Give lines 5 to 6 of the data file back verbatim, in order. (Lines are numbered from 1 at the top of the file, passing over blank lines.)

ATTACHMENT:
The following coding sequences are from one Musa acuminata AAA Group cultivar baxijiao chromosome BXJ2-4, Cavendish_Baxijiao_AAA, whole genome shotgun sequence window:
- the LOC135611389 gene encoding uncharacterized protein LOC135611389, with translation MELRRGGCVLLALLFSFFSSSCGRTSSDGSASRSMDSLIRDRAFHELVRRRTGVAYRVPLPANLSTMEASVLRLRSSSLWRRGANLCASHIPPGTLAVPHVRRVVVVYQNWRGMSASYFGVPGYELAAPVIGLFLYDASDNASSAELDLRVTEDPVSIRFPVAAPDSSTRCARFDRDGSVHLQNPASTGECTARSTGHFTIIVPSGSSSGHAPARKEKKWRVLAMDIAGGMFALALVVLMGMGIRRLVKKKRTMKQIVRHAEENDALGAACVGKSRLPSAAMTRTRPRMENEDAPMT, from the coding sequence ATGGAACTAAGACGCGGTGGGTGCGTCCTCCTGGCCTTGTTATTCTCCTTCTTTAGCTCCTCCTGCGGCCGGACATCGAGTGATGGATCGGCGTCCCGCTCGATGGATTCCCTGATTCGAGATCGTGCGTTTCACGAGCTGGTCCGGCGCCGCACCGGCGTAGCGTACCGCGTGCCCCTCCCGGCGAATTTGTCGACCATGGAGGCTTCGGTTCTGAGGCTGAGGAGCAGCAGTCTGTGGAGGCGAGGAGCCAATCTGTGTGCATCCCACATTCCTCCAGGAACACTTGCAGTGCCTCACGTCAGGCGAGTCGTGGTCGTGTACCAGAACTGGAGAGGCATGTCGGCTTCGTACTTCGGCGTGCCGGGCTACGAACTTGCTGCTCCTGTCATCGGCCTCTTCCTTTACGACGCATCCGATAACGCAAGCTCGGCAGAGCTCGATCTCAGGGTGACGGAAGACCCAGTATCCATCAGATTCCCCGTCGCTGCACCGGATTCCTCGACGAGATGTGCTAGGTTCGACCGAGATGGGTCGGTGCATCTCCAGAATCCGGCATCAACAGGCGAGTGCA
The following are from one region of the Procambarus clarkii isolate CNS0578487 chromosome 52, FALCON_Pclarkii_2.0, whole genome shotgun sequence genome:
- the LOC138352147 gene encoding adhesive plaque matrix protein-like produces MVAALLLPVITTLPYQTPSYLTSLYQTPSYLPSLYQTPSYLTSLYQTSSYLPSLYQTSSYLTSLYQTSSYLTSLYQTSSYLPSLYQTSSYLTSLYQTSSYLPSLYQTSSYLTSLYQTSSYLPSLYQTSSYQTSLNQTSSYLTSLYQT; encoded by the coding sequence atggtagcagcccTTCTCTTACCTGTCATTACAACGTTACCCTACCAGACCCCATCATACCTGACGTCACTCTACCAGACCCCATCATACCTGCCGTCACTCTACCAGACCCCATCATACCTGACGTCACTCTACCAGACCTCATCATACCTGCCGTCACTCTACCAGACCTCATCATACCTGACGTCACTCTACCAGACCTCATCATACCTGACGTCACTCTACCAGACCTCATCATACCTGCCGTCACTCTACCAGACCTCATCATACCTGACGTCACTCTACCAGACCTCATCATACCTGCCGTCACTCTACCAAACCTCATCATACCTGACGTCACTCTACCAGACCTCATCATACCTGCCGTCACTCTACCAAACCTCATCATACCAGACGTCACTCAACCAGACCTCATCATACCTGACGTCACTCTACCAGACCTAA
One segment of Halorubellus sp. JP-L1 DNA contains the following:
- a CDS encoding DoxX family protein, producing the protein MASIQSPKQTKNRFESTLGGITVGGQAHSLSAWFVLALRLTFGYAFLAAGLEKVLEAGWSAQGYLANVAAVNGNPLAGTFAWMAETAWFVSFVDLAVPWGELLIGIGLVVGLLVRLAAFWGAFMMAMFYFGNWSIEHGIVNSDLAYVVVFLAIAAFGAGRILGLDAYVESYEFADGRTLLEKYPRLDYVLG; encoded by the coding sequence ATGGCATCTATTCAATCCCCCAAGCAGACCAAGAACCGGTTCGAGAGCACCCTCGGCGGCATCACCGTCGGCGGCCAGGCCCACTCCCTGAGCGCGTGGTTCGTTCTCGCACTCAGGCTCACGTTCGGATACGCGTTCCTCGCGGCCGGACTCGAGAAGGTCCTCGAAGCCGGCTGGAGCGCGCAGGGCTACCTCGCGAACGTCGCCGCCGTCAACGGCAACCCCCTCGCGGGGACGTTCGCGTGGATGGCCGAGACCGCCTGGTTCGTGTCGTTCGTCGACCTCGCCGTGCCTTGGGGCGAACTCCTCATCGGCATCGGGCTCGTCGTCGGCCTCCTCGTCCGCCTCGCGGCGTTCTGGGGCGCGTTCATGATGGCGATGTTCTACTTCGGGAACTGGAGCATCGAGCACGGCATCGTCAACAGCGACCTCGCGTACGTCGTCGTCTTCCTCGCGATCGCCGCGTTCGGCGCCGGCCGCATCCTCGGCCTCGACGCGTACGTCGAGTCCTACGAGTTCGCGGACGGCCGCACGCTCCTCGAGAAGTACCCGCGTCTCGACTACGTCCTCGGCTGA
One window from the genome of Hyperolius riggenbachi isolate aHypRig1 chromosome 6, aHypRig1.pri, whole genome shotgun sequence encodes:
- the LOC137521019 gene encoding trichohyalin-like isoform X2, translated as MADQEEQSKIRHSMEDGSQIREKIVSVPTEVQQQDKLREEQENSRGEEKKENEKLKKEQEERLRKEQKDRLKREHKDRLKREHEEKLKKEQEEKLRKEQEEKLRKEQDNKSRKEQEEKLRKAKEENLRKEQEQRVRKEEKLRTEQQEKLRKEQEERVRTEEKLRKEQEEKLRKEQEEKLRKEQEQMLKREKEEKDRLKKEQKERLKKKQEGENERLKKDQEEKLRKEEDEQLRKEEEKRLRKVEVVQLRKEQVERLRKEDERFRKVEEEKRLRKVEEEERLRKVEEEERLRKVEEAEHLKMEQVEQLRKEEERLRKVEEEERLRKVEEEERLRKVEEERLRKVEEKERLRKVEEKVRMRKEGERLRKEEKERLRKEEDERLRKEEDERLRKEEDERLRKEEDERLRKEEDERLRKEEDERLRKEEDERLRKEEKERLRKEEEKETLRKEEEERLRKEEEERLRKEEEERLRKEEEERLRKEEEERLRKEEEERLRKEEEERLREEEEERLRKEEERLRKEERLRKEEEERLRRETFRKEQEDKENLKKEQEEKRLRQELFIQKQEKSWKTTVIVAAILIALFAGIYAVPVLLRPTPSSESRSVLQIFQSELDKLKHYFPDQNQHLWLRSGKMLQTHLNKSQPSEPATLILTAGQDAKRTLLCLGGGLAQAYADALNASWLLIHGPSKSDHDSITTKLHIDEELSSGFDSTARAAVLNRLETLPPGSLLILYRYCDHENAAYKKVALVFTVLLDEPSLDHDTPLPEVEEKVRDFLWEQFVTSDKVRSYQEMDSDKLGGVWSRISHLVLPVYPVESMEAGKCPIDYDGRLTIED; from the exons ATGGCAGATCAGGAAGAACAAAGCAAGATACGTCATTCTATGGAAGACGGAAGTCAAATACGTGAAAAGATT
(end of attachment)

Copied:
One segment of Halorubellus sp. JP-L1 DNA contains the following:
- a CDS encoding DoxX family protein, producing the protein MASIQSPKQTKNRFESTLGGITVGGQAHSLSAWFVLALRLTFGYAFLAAGLEKVLEAGWSAQGYLANVAAVNGNPLAGTFAWMAETAWFVSFVDLAVPWGELLIGIGLVVGLLVRLAAFWGAFMMAMFYFGNWSIEHGIVNSDLAYVVVFLAIAAFGAGRILGLDAYVESYEFADGRTLLEKYPRLDYVLG; encoded by the coding sequence ATGGCATCTATTCAATCCCCCAAGCAGACCAAGAACCGGTTCGAGAGCACCCTCGGCGGCATCACCGTCGGCGGCCAGGCCCACTCCCTGAGCGCGTGGTTCGTTCTCGCACTCAGGCTCACGTTCGGATACGCGTTCCTCGCGGCCGGACTCGAGAAGGTCCTCGAAGCCGGCTGGAGCGCGCAGGGCTACCTCGCGAACGTCGCCGCCGTCAACGGCAACCCCCTCGCGGGGACGTTCGCGTGGATGGCCGAGACCGCCTGGTTCGTGTCGTTCGTCGACCTCGCCGTGCCTTGGGGCGAACTCCTCATCGGCATCGGGCTCGTCGTCGGCCTCCTCGTCCGCCTCGCGGCGTTCTGGGGCGCGTTCATGATGGCGATGTTCTACTTCGGGAACTGGAGCATCGAGCACGGCATCGTCAACAGCGACCTCGCGTACGTCGTCGTCTTCCTCGCGATCGCCGCGTTCGGCGCCGGCCGCATCCTCGGCCTCGACGCGTACGTCGAGTCCTACGAGTTCGCGGACGGCCGCACGCTCCTCGAGAAGTACCCGCGTCTCGACTACGTCCTCGGCTGA